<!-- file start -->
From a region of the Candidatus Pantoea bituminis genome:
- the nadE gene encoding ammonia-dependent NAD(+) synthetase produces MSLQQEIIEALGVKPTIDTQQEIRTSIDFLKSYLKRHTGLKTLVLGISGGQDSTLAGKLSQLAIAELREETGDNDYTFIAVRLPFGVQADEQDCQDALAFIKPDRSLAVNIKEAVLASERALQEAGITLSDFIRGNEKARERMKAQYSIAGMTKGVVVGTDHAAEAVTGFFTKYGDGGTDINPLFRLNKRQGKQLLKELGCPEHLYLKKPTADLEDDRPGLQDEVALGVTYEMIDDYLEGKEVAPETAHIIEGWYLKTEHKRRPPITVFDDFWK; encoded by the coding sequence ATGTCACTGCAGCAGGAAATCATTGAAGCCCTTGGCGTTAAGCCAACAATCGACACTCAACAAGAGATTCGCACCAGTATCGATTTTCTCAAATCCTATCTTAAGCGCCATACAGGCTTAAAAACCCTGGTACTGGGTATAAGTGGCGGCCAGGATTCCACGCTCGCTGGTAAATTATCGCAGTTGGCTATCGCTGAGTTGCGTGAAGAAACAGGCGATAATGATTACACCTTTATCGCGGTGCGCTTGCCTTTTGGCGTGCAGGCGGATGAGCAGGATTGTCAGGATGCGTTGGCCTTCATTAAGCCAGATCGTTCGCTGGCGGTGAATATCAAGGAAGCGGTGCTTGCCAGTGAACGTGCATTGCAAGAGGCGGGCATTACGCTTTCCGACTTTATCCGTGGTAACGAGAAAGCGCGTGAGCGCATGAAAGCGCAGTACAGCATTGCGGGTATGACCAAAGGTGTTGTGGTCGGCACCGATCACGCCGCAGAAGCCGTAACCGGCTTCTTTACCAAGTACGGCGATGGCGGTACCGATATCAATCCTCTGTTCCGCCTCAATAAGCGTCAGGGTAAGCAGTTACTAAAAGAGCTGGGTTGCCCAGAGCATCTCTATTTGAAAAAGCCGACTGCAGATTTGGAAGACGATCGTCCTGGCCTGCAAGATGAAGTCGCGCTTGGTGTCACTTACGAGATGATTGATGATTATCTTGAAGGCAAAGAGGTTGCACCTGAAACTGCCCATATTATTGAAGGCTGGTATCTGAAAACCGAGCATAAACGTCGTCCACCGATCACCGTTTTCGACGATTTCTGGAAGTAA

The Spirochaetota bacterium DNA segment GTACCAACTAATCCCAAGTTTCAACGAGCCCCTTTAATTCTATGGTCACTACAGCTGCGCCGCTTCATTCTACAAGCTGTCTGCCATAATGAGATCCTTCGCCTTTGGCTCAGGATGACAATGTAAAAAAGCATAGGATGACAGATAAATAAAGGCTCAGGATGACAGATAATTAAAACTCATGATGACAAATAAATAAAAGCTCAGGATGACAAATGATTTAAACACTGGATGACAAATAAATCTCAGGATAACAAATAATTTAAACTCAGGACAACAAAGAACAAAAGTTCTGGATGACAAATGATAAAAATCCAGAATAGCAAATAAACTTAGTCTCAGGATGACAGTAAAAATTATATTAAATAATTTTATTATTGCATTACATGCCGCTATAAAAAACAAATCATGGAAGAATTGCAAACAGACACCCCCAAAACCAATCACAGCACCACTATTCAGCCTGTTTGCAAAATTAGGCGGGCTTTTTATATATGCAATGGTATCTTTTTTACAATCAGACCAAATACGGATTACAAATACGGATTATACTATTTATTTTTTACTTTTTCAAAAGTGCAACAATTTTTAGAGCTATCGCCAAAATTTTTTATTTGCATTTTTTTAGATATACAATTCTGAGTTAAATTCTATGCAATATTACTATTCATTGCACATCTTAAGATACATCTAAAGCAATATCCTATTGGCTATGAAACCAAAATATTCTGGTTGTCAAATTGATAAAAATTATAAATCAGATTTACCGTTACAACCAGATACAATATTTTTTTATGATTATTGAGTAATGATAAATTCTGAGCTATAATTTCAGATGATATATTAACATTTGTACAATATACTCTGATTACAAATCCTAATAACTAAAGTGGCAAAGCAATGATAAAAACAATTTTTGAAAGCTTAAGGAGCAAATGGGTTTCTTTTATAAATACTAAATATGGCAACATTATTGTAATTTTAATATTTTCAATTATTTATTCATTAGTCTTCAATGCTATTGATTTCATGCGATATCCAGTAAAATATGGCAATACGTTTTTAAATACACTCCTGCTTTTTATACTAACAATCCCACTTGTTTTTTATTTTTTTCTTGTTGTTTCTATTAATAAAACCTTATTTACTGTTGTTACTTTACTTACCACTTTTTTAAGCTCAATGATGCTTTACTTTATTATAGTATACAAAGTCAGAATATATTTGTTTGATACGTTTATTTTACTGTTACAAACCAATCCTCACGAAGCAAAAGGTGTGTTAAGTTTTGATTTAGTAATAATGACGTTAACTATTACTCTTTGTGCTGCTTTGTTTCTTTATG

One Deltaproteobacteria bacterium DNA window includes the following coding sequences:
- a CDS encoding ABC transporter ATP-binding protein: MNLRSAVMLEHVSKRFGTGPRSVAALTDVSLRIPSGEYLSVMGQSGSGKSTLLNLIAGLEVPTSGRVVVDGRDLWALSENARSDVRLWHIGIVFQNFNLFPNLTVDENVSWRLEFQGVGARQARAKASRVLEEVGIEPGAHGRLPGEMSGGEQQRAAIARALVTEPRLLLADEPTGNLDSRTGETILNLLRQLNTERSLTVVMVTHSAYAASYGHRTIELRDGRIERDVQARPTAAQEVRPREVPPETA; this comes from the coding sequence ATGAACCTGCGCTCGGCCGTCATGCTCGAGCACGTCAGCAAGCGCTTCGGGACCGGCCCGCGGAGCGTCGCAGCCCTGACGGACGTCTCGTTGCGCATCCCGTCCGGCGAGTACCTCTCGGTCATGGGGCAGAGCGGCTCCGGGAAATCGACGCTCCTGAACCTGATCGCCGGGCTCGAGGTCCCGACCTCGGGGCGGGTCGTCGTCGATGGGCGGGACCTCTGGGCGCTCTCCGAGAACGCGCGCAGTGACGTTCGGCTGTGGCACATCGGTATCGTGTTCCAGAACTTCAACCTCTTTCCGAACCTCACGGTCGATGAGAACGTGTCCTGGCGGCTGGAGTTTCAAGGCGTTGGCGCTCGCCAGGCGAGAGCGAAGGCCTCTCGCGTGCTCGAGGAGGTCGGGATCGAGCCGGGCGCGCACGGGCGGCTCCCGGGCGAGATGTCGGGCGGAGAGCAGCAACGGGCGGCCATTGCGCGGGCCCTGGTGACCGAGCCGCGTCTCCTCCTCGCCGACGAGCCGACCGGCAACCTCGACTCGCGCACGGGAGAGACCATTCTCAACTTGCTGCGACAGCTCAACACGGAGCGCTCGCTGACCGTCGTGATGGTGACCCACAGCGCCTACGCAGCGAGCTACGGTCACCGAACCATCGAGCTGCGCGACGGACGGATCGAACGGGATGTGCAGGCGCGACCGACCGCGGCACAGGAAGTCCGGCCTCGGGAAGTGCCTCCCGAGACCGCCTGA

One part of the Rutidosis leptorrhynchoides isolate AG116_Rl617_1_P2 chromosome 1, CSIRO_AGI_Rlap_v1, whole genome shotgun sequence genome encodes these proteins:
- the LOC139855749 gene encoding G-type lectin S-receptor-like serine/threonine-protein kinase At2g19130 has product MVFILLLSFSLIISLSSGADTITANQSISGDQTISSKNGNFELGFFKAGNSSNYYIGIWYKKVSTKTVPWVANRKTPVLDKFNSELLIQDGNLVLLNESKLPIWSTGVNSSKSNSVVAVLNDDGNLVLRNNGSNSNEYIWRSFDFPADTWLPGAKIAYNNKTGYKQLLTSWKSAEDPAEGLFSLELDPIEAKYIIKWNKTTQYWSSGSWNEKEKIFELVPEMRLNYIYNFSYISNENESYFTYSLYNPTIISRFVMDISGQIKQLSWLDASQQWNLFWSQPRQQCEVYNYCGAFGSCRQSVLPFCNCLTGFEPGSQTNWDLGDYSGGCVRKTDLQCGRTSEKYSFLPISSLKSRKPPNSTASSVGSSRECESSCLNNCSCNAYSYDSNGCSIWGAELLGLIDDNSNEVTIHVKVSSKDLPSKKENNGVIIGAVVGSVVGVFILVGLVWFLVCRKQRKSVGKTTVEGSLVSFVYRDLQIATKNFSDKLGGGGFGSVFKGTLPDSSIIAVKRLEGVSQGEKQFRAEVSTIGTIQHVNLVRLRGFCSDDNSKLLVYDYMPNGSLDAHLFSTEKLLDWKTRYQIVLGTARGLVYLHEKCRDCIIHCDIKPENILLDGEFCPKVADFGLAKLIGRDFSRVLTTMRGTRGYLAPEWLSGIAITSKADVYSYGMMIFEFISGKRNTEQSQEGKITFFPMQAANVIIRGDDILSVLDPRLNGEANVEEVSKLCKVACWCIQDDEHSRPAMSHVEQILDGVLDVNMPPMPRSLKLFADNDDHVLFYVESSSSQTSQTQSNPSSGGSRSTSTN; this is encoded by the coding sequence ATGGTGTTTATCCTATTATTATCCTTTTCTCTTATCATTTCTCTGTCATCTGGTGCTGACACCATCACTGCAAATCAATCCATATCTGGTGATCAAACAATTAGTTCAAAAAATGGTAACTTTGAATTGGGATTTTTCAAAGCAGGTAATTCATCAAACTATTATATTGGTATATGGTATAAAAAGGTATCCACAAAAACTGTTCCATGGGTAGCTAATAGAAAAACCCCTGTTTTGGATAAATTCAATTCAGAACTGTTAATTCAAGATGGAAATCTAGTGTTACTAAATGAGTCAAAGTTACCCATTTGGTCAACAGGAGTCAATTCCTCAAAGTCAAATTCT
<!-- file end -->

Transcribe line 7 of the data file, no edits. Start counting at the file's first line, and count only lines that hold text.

- the LOC139855749 gene encoding G-type lectin S-receptor-like serine/threonine-protein kinase At2g19130 has product MVFILLLSFSLIISLSSGADTITANQSISGDQTISSKNGNFELGFFKAGNSSNYYIGIWYKKVSTKTVPWVANRKTPVLDKFNSELLIQDGNLVLLNESKLPIWSTGVNSSKSNSVVAVLNDDGNLVLRNNGSNSNEYIWRSFDFPADTWLPGAKIAYNNKTGYKQLLTSWKSAEDPAEGLFSLELDPIEAKYIIKWNKTTQYWSSGSWNEKEKIFELVPEMRLNYIYNFSYISNENESYFTYSLYNPTIISRFVMDISGQIKQLSWLDASQQWNLFWSQPRQQCEVYNYCGAFGSCRQSVLPFCNCLTGFEPGSQTNWDLGDYSGGCVRKTDLQCGRTSEKYSFLPISSLKSRKPPNSTASSVGSSRECESSCLNNCSCNAYSYDSNGCSIWGAELLGLIDDNSNEVTIHVKVSSKDLPSKKENNGVIIGAVVGSVVGVFILVGLVWFLVCRKQRKSVGKTTVEGSLVSFVYRDLQIATKNFSDKLGGGGFGSVFKGTLPDSSIIAVKRLEGVSQGEKQFRAEVSTIGTIQHVNLVRLRGFCSDDNSKLLVYDYMPNGSLDAHLFSTEKLLDWKTRYQIVLGTARGLVYLHEKCRDCIIHCDIKPENILLDGEFCPKVADFGLAKLIGRDFSRVLTTMRGTRGYLAPEWLSGIAITSKADVYSYGMMIFEFISGKRNTEQSQEGKITFFPMQAANVIIRGDDILSVLDPRLNGEANVEEVSKLCKVACWCIQDDEHSRPAMSHVEQILDGVLDVNMPPMPRSLKLFADNDDHVLFYVESSSSQTSQTQSNPSSGGSRSTSTN; this is encoded by the coding sequence ATGGTGTTTATCCTATTATTATCCTTTTCTCTTATCATTTCTCTGTCATCTGGTGCTGACACCATCACTGCAAATCAATCCATATCTGGTGATCAAACAATTAGTTCAAAAAATGGTAACTTTGAATTGGGATTTTTCAAAGCAGGTAATTCATCAAACTATTATATTGGTATATGGTATAAAAAGGTATCCACAAAAACTGTTCCATGGGTAGCTAATAGAAAAACCCCTGTTTTGGATAAATTCAATTCAGAACTGTTAATTCAAGATGGAAATCTAGTGTTACTAAATGAGTCAAAGTTACCCATTTGGTCAACAGGAGTCAATTCCTCAAAGTCAAATTCT